The Roman Villa of Desenzano del Garda, with rich mosaics, is one of the residential buildings of the best preserved late Roman age of Northern Italy. A group of rooms with heating systems to cavity is from the first half of the 1st century AD, which probably belongs to the General system of the complex. In the first half of the 4th century, the mansion underwent a complete and organic reconstruction led to the creation of a wing used for representation, another mainly residential and a third character.
Archeological excavations reveal that the villa was destroyed by fire. The villa still retains the charm of the original glitz and one can still admire the remains of mosaics, walls and foundations. At the entrance of the villa stands a small museum where you can see the finds recovered from the excavations. These include the remains of the statues and portraits are very interesting and a mill for the pressing of grapes or olives. Inside the Museum a cockpit also allows you to see a hypocaust, a hypocaust that was part of a series of rooms with brick pillars on which rested the floor likely Augustan era.
The Roman Villa of Desenzano is divided into three sectors. In the field to include an octagonal vestibule from which you came to the beach and the Marina, the peristyle, a courtyard surrounded on all sides by porticos and adorned with statues, an atrium to forceps for came to the room triclinium with three aspes and representation. The triclinium was covered by a dome roof or barrel vaulted. The local and the peristyle were paved with mosaics showing geometric patterns and vegetal motifs which created colour effects. Probably in the Central apse of the triclinium there was a window from which you could see the viridarium, enclosed garden at the back by a fountain with niches. After a series of small rooms used in services there was the entrance to the villa from which there was the road separating the sector to sector b. In this sector, which underwent numerous transformations in Roman times, there are various clubs and residential environments have geometric mosaics supposedly dating to the late 3rd century or early 4th century after Christ.References:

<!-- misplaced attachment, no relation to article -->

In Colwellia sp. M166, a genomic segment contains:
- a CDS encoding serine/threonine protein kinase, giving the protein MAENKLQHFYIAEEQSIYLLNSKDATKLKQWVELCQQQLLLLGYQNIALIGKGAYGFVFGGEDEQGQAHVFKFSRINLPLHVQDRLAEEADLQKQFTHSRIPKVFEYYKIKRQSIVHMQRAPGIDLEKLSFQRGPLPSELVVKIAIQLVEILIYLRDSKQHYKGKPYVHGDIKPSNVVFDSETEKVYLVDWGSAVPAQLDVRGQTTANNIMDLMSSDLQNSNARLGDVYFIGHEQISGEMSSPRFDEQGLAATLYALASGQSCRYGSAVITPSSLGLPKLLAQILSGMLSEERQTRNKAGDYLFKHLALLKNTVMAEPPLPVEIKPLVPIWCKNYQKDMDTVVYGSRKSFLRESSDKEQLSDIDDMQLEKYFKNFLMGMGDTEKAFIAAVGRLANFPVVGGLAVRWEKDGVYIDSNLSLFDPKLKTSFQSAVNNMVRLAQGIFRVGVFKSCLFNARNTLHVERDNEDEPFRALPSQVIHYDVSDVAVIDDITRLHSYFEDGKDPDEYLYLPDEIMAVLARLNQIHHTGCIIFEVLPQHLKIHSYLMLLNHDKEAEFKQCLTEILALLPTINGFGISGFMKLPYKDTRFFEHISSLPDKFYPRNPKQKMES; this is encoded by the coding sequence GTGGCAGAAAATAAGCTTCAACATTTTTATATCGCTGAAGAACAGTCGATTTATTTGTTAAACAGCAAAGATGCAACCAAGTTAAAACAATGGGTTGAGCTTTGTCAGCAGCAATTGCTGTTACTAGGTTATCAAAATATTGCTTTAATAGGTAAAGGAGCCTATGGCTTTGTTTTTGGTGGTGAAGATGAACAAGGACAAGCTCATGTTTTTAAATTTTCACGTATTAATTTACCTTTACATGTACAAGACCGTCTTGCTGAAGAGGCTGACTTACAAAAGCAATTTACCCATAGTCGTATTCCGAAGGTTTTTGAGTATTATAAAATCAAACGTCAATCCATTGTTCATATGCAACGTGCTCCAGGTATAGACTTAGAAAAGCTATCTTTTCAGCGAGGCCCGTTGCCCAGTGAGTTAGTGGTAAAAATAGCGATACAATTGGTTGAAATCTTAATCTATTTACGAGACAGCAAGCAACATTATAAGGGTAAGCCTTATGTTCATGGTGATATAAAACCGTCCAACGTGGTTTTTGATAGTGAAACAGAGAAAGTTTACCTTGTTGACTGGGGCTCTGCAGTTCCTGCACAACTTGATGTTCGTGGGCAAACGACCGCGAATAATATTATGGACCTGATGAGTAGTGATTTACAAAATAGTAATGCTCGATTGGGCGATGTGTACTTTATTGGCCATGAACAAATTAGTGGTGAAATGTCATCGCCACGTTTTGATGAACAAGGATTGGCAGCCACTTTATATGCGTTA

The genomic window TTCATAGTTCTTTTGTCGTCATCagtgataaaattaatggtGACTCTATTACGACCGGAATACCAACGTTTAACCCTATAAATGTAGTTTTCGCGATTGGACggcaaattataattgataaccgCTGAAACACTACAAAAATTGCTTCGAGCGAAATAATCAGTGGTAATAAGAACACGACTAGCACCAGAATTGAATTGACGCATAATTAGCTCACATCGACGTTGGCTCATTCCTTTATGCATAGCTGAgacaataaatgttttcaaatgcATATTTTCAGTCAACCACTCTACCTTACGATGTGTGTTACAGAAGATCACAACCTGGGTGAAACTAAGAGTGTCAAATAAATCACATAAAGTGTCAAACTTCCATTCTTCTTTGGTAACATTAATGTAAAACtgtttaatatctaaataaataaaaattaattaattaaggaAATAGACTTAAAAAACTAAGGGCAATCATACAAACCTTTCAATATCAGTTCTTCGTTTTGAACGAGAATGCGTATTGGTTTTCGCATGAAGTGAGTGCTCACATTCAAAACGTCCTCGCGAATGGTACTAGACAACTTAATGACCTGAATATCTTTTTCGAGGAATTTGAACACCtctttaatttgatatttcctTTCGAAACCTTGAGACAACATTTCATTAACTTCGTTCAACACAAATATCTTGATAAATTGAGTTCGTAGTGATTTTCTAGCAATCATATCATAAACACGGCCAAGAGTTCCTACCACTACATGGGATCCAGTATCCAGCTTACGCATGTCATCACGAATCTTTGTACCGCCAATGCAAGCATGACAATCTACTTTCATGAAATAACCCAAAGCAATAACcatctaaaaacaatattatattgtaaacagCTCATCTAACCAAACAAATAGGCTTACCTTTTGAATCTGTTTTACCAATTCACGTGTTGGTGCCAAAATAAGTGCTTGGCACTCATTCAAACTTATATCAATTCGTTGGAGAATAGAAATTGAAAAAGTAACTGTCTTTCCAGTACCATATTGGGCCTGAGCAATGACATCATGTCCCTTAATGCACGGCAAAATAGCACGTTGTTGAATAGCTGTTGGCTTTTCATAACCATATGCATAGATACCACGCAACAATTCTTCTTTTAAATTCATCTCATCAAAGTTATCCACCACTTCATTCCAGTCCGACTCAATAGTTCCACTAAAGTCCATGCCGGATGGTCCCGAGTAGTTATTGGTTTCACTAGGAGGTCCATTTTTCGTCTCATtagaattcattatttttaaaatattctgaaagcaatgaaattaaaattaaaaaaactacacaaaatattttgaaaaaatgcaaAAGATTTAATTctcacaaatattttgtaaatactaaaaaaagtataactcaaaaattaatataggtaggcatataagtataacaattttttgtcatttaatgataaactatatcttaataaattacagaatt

The Palazzo Colonna is a palatial block of buildings built in part over ruins of an old Roman Serapeum, and has belonged to the prestigious Colonna family for over twenty generations.
The first part of the palace dates from the 13th century, and tradition holds that the building hosted Dante in his visit to Rome. The first documentary mention notes that the property hosted Cardinal Giovanni and Giacomo Colonna in the 13th century. It was also home to Cardinal Oddone Colonna before he ascended to the papacy as Martin V (1417–1431).
With his passing, the palace was sacked during feuds, and the main property passed into the hands of the Della Rovere family. It returned to the Colonna family when Marcantonio I Colonna married Lucrezia Gara Franciotti Della Rovere, the niece of pope Julius II. The Colonna"s alliance to the Habsburg power, likely protected the palace from looting during the Sack of Rome (1527).
Starting with Filippo Colonna (1578–1639) many changes have refurbished and create a unitary complex around a central garden. Architects including Girolamo Rainaldi and Paolo Marucelli labored on specific projects. Only in the 17th and 18th centuries were the main facades completed. Much of this design was completed by Antonio del Grande (including the grand gallery), and Girolamo Fontana (decoration of gallery). In the 18th century, the long low facade designed by Nicola Michetti with later additions by Paolo Posi with taller corner blocks (facing Piazza Apostoli) was constructed recalls earlier structures resembling a fortification.
The main gallery (completed 1703) and the masterful Colonna art collection was acquired after 1650 by both the cardinal Girolamo I Colonna and his nephew the Connestabile Lorenzo Onofrio Colonna and includes works by Lorenzo Monaco, Domenico Ghirlandaio, Palma the Elder, Salviati, Bronzino, Tintoretto, Pietro da Cortona, Annibale Carracci (painting of The Beaneater), Guercino, Francesco Albani, Muziano and Guido Reni. Ceiling frescoes by Filippo Gherardi, Giovanni Coli, Sebastiano Ricci, and Giuseppe Bartolomeo Chiari celebrate the role of Marcantonio II Colonna in the battle of Lepanto (1571). The gallery is open to the public on Saturday mornings.
The older wing of the complex known as the Princess Isabelle"s apartments, but once housing Martin V"s library and palace, contains frescoes by Pinturicchio, Antonio Tempesta, Crescenzio Onofri, Giacinto Gimignani, and Carlo Cesi. It contains a collection of landscapes and genre scenes by painters like Gaspard Dughet, Caspar Van Wittel (Vanvitelli), and Jan Brueghel the Elder.
Along with the possessions of the Doria-Pamphilij and Pallavacini-Rospigliosi families, this is one of the largest private art collections in Rome.